Water: The elixir of life, farming


By David H. Samples

Depending on your situation and location this year, you have probably called water many different things.

I know that here in southern Ohio, water was a real nuisance this spring when folks were trying to get crops in the ground or make hay. Now, with only spotty rainfall over the past three weeks and daily temperatures around 90 degrees, the attitude toward water has certainly changed.

For producers. For livestock producers, water quality and quantity are essential for the animals to be productive and has often been called the most critical nutrient.

For the dairy producer, any water limitation will lead to fewer pounds of milk in the tank. For meat producers, an inadequate water supply means that less dry feed will be consumed and that results in reduced growth.

It is true that grazing livestock will require fewer gallons of water per day than will dry lot animals, but what are the normal daily water requirements for grazing animals?

Drinking needs. Lactating dairy cattle will place the greatest pressure on water supplies. Her needs will range from 20-40 gallons per day depending on environmental conditions and the percentage of her ration provided as dry feed.

Mature beef cattle will require 10-20 gallons per day with yearling cattle needing between six to 14 gallons. Horses will generally require from eight to 14 gallons with sheep and goats needing two to three gallons per day.

Understanding what our livestock need is only one part of having a productive business. What is quite often the challenging part is how to make the water available.

Here in southern Ohio, and in many other locations, water access is the most limiting factor our producers face in the development of managed grazing systems. We have an abundance of forages for grazing, but water supplies aren’t always close.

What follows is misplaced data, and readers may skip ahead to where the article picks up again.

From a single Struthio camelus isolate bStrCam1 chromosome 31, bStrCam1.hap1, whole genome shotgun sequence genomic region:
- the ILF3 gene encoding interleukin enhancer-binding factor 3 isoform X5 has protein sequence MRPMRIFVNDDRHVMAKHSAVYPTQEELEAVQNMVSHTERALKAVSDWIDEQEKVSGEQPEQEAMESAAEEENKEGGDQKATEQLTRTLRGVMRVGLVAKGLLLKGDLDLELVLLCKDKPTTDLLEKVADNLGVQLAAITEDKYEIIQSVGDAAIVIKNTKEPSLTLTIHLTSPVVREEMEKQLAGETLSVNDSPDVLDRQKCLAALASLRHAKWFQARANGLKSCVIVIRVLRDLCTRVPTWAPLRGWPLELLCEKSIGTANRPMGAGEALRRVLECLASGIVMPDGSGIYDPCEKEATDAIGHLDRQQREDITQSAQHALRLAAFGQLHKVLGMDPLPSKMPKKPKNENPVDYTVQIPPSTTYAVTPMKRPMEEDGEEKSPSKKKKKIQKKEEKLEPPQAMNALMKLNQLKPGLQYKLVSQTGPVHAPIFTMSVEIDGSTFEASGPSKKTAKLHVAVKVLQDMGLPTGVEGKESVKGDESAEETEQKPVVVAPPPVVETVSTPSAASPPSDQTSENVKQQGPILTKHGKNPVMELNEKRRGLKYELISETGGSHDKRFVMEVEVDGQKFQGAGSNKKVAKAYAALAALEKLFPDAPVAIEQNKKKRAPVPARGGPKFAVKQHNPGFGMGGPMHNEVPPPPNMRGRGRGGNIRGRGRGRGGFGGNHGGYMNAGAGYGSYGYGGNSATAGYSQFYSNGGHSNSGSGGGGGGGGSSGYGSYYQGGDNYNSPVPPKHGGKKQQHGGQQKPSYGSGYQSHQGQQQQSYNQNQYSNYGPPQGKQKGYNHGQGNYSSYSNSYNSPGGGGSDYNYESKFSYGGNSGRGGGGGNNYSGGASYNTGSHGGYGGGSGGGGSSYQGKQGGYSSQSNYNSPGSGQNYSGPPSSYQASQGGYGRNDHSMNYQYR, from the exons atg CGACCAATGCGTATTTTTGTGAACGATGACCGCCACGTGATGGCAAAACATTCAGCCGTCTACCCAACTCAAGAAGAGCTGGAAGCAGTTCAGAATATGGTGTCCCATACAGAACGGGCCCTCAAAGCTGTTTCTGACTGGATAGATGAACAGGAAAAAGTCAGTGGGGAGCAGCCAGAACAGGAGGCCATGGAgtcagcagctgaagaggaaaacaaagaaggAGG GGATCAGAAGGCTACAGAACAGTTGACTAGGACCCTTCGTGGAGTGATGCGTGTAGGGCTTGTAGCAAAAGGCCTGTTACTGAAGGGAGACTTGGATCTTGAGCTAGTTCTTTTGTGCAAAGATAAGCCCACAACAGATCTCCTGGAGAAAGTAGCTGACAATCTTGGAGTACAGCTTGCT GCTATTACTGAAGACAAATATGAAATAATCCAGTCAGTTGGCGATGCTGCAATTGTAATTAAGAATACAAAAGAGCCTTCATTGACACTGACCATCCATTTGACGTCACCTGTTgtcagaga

Close water. During our Management Intensive Grazing programs we talk about having water within 600-800 feet of our grazing animals. Research conducted in Missouri and other states shows that having water this close will improve forage utilization and the distribution of manure and urine.

Once you get beyond this distance, grazing and nutrient distribution becomes more concentrated close to the water source and the longevity of the forage stand is reduced.

Another interesting observation that can be made is that if animals need to travel substantial distances to water they will be more likely to travel in groups rather than individually. Similarly, if the water source is not in view of the grazing area, such as over a hill, they will travel in groups.

Where this is the case, the boss animals will generally get their fill and the subordinate animals will not. As producers work to develop their grazing system, these factors become critical.

Efficient use. If a water source can be made available in each paddock, smaller portable tanks can be used efficiently. In these cases, we would anticipate the animals to come to water individually and space for one or two animals is all that is needed.

In contrast, animals going to water in groups will need a large stock tank with room for five percent to ten percent of the animals to drink at the same time. The recharge rate in both situations is also important and needs to be considered when designing the system.